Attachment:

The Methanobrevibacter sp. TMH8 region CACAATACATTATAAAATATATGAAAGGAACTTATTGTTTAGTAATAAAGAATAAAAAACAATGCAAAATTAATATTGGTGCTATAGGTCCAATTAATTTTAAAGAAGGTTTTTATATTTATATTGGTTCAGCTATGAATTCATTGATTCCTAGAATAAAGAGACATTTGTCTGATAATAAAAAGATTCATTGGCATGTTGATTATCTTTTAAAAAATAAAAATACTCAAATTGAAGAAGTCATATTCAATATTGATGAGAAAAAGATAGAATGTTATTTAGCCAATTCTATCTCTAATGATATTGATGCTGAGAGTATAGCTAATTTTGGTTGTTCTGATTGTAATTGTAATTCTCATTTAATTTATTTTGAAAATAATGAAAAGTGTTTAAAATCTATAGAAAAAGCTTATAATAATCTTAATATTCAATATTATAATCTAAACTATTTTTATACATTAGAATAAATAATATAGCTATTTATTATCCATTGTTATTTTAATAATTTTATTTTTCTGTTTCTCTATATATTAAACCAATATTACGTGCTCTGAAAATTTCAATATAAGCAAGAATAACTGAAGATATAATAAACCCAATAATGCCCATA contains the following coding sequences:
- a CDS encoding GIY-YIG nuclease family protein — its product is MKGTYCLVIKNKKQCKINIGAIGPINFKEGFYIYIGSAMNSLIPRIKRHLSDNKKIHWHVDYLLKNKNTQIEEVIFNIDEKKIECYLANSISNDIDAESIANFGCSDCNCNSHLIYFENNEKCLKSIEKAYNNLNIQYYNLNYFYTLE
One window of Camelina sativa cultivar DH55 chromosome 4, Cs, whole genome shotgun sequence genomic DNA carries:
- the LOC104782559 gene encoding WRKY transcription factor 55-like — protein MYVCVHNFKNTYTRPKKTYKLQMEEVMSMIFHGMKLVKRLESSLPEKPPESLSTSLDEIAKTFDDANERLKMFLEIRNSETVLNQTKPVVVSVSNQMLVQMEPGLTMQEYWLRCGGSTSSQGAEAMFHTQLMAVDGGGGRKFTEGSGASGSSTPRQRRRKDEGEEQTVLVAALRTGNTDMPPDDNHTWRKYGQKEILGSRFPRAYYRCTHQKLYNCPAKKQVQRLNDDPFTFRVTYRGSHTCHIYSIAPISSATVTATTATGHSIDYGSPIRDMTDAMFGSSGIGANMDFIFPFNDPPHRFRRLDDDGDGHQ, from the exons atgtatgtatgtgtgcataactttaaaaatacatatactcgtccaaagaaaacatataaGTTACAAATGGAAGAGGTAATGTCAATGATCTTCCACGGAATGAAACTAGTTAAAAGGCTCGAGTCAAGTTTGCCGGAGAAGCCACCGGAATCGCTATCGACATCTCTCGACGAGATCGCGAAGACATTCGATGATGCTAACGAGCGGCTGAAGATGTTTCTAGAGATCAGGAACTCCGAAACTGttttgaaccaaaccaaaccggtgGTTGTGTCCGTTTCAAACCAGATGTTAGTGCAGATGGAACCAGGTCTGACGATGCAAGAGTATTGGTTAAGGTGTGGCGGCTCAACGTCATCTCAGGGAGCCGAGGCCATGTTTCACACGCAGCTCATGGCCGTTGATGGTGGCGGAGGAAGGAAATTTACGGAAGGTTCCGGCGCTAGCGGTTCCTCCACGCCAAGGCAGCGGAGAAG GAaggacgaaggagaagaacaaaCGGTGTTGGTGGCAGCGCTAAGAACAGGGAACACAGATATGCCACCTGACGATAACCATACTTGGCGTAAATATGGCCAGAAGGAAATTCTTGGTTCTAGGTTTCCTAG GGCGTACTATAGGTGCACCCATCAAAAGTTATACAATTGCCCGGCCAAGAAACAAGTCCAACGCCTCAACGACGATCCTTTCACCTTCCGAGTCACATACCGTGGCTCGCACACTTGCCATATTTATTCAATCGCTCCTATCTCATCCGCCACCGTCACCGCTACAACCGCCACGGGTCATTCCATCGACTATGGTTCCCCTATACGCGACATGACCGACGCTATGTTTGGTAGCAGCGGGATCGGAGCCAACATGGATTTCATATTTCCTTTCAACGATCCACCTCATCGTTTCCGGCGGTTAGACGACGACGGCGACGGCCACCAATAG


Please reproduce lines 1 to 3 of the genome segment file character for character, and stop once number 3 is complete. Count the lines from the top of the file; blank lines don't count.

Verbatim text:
The Methanobrevibacter sp. TMH8 region CACAATACATTATAAAATATATGAAAGGAACTTATTGTTTAGTAATAAAGAATAAAAAACAATGCAAAATTAATATTGGTGCTATAGGTCCAATTAATTTTAAAGAAGGTTTTTATATTTATATTGGTTCAGCTATGAATTCATTGATTCCTAGAATAAAGAGACATTTGTCTGATAATAAAAAGATTCATTGGCATGTTGATTATCTTTTAAAAAATAAAAATACTCAAATTGAAGAAGTCATATTCAATATTGATGAGAAAAAGATAGAATGTTATTTAGCCAATTCTATCTCTAATGATATTGATGCTGAGAGTATAGCTAATTTTGGTTGTTCTGATTGTAATTGTAATTCTCATTTAATTTATTTTGAAAATAATGAAAAGTGTTTAAAATCTATAGAAAAAGCTTATAATAATCTTAATATTCAATATTATAATCTAAACTATTTTTATACATTAGAATAAATAATATAGCTATTTATTATCCATTGTTATTTTAATAATTTTATTTTTCTGTTTCTCTATATATTAAACCAATATTACGTGCTCTGAAAATTTCAATATAAGCAAGAATAACTGAAGATATAATAAACCCAATAATGCCCATA contains the following coding sequences:
- a CDS encoding GIY-YIG nuclease family protein — its product is MKGTYCLVIKNKKQCKINIGAIGPINFKEGFYIYIGSAMNSLIPRIKRHLSDNKKIHWHVDYLLKNKNTQIEEVIFNIDEKKIECYLANSISNDIDAESIANFGCSDCNCNSHLIYFENNEKCLKSIEKAYNNLNIQYYNLNYFYTLE
One window of Camelina sativa cultivar DH55 chromosome 4, Cs, whole genome shotgun sequence genomic DNA carries: